41  III,    10.  3.  4|               existing health risks in urban areas and excess mortality
 42  III,    10.  4.  1|                children who grow up in urban areas. Children with asthma
 43  III,    10.  4.  1|              US, the Dept of Housing & Urban Development has established
 44  III,    10.  4.  1|               domestic wood stoves. In urban areas, up to 10 per cent
 45  III,    10.  4.  3|          important disparities between urban and rural areas: only 30–
 46  III,    10.  4.  3|          important disparities between urban and rural areas: only 30–
 47  III,    10.  4.  3|          rural areas often lags behind urban areas, particularly in eastern
 48  III,    10.  4.  3|               effects of discharges of urban waste water and from certain
 49  III,    10.  4.  3|            relation to discharges from urban waste water treatment plants
 50  III,    10.  4.  3|         subject to eutrophication.~The Urban Wastewater Directive requires
 51  III,    10.  4.  3|                 Directive 91/271/EC on Urban Waste Water. Available at: htt ML~
 52  III,    10.  4.  5|       especially in rural more than in urban areas.~ ~Many health endpoints
 53  III,    10.  5.  1|                migration from rural to urban areas and led to the development
 54  III,    10.  5.  1|            large cities. The resulting urban development is a departure
 55  III,    10.  5.  1|               industrial emissions and urban pests. Sealed land and contaminants
 56  III,    10.  5.  1|              health and wellbeing. The urban sprawl has many drawbacks
 57  III,    10.  5.  1|             that often are defined as “urban problemscome into consideration.
 58  III,    10.  5.  1|          environmental determinants of urban and rural settlements may
 59  III,    10.  5.  1|              can be much lower than in urban areas.~ ~It is estimated
 60  III,    10.  5.  1|                relation to outdoor and urban conditions, cannot be assessed
 61  III,    10.  5.  1|             compensating effect on the urban heat island in summer time (Elm st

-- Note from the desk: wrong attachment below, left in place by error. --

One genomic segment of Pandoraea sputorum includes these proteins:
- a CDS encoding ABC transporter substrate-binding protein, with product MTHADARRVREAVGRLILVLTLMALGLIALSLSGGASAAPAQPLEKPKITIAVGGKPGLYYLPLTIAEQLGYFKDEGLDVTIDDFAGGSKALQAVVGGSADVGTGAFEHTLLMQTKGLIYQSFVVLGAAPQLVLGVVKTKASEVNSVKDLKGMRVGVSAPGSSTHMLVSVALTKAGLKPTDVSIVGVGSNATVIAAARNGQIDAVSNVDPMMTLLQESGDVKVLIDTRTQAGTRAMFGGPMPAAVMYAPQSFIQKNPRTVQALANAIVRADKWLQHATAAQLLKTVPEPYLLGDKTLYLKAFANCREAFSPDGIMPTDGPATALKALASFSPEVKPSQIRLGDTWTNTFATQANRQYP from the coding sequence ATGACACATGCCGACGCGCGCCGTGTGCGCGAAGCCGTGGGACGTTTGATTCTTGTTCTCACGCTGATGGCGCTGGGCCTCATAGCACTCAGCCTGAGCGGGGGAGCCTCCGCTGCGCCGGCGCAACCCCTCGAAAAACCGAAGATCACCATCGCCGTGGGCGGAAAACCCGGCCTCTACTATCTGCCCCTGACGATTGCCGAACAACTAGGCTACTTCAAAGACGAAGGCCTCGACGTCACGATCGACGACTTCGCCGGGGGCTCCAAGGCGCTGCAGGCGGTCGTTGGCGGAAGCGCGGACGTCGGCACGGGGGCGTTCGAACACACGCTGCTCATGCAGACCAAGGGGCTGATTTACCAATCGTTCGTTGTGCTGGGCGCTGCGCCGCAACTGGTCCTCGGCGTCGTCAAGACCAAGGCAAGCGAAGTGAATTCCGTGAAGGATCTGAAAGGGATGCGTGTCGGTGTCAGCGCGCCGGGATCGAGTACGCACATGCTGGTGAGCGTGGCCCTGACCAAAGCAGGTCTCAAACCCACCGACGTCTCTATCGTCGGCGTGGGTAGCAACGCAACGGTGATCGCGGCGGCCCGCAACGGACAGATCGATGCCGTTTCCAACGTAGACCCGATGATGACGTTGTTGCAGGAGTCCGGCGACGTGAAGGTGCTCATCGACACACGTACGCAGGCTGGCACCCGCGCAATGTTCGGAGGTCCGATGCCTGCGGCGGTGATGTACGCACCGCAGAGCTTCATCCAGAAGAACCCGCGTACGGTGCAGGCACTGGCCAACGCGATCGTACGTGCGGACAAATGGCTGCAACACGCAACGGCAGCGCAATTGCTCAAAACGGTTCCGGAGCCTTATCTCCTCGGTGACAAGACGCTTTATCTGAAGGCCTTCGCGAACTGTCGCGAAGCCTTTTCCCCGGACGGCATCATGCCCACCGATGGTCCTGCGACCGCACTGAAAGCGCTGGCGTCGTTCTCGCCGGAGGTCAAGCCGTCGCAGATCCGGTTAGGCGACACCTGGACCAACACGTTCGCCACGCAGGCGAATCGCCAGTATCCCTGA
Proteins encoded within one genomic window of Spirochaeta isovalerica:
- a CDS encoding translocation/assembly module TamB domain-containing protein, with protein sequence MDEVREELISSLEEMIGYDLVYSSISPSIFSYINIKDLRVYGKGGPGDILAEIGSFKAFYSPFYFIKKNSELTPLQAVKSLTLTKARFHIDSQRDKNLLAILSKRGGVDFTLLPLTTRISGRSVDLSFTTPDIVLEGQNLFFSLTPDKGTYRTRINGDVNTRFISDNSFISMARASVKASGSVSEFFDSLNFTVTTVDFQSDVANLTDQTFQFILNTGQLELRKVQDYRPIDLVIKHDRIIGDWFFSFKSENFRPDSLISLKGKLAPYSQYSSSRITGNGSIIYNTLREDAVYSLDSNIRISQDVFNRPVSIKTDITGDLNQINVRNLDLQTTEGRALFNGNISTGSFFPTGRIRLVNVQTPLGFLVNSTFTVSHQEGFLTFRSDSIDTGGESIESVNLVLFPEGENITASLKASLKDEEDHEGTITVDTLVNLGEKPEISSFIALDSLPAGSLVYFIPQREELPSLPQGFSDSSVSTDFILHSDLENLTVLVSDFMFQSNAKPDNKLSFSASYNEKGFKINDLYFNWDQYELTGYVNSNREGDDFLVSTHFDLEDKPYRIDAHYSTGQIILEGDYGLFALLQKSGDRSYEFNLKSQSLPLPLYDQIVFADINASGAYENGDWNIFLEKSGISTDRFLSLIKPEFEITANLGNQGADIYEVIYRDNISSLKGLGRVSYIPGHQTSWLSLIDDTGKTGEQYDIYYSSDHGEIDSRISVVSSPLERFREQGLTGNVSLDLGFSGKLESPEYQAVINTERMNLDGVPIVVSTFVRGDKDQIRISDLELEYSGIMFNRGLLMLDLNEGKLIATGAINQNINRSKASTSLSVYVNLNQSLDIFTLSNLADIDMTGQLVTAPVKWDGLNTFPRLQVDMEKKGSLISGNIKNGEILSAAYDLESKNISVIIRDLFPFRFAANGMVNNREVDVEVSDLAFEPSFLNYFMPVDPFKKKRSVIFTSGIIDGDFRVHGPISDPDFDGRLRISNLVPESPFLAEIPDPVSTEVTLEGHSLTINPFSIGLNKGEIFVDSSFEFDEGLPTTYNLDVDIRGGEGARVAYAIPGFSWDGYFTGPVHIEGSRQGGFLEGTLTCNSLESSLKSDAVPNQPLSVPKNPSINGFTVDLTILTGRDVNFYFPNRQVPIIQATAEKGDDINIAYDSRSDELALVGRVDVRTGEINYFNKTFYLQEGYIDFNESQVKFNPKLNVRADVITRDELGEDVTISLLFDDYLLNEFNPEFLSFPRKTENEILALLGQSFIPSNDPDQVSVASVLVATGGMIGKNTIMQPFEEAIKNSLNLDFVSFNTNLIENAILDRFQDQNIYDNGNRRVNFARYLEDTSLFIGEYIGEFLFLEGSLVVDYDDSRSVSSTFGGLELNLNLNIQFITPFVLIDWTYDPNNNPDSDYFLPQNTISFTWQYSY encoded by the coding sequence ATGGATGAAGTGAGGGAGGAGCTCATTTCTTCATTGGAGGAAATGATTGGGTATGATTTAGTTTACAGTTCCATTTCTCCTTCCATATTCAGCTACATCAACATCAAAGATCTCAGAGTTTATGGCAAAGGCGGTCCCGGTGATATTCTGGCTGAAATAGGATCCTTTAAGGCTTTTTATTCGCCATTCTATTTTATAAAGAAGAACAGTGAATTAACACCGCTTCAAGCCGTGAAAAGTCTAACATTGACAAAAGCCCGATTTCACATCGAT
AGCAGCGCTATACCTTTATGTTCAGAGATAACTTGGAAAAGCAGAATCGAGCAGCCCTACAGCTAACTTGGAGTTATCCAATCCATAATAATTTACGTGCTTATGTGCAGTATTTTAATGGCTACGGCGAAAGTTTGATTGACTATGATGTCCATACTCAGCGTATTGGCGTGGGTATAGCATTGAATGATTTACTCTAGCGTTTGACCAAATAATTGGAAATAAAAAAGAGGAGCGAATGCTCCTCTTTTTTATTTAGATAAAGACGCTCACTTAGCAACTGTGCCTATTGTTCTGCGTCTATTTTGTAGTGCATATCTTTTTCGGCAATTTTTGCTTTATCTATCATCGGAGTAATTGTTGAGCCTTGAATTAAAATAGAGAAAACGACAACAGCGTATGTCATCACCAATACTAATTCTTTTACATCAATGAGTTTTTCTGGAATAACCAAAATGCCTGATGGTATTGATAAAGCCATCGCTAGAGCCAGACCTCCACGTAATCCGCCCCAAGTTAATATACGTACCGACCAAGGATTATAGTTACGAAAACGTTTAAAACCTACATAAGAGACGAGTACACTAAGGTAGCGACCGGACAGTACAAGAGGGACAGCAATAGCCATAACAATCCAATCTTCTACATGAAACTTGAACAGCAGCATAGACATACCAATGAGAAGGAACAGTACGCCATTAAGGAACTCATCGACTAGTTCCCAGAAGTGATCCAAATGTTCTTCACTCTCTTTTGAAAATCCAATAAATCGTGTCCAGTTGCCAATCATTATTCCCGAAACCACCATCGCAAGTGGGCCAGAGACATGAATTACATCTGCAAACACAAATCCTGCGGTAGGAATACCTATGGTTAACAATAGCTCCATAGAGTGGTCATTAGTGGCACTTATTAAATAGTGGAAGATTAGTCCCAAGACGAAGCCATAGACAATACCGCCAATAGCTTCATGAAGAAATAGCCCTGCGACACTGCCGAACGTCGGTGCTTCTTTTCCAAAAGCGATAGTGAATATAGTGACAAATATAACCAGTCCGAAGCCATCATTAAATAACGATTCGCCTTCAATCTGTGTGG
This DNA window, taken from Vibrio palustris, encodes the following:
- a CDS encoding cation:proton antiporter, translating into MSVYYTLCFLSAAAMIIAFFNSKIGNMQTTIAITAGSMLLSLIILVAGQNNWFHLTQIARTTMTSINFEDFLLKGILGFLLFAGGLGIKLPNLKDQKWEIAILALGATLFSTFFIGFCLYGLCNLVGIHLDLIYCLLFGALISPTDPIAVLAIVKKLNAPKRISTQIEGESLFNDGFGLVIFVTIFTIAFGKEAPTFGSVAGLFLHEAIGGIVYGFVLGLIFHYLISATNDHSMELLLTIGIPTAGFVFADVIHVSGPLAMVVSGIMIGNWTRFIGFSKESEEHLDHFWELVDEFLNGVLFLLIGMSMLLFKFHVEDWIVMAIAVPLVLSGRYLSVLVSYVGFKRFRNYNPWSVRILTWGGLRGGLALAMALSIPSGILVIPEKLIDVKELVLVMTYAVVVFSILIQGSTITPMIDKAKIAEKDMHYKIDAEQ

62  III,    10.  5.  1|               al, 2004). Data from the Urban Audit of EU cities shows
 63  III,    10.  5.  1|           participating cities provide urban green areas within walking
 64  III,    10.  5.  1|              1996). City data from the Urban Audit project show that
 65  III,    10.  5.  1|     incineration plants may add to the urban air pollution (DEFRA, 2004).~ ~
 66  III,    10.  5.  1|                DEFRA, 2004).~ ~Outdoor urban pests~ ~As within the building,
 67  III,    10.  5.  1|             2004).~Future scenarios of urban sprawl as well as climate
 68  III,    10.  5.  1|      industrial or military sites into urban quarters or service areas:
 69  III,    10.  5.  1|            reduced space consumption / urban sprawl. Still, noise, air
 70  III,    10.  5.  1|             number of these addressesurban health issues”, focusing
 71  III,    10.  5.  1|         benchmarking and comparison of urban conditions and (b) for the
 72  III,    10.  5.  1|                 for the improvement of urban conditions, focusing on
 73  III,    10.  5.  1|           tools is given here below:~ ~Urban Audit~ ~The Urban Audit
 74  III,    10.  5.  1|             below:~ ~Urban Audit~ ~The Urban Audit collects information
 75  III,    10.  5.  1|                and health aspects into urban transport and demand side
 76  III,    10.  5.  1|         scientific awareness that good urban spatial planning can shape
 77  III,    10.  5.  1|     considerations at the heart of all urban planning and generate political
 78  III,    10.  5.  1|              of the concept of healthy urban planning and all that is
 79  III,    10.  5.  1|             the application of healthy urban planning principles and
 80  III,    10.  5.  1|              Ageing and accessibility, Urban design and physical activity,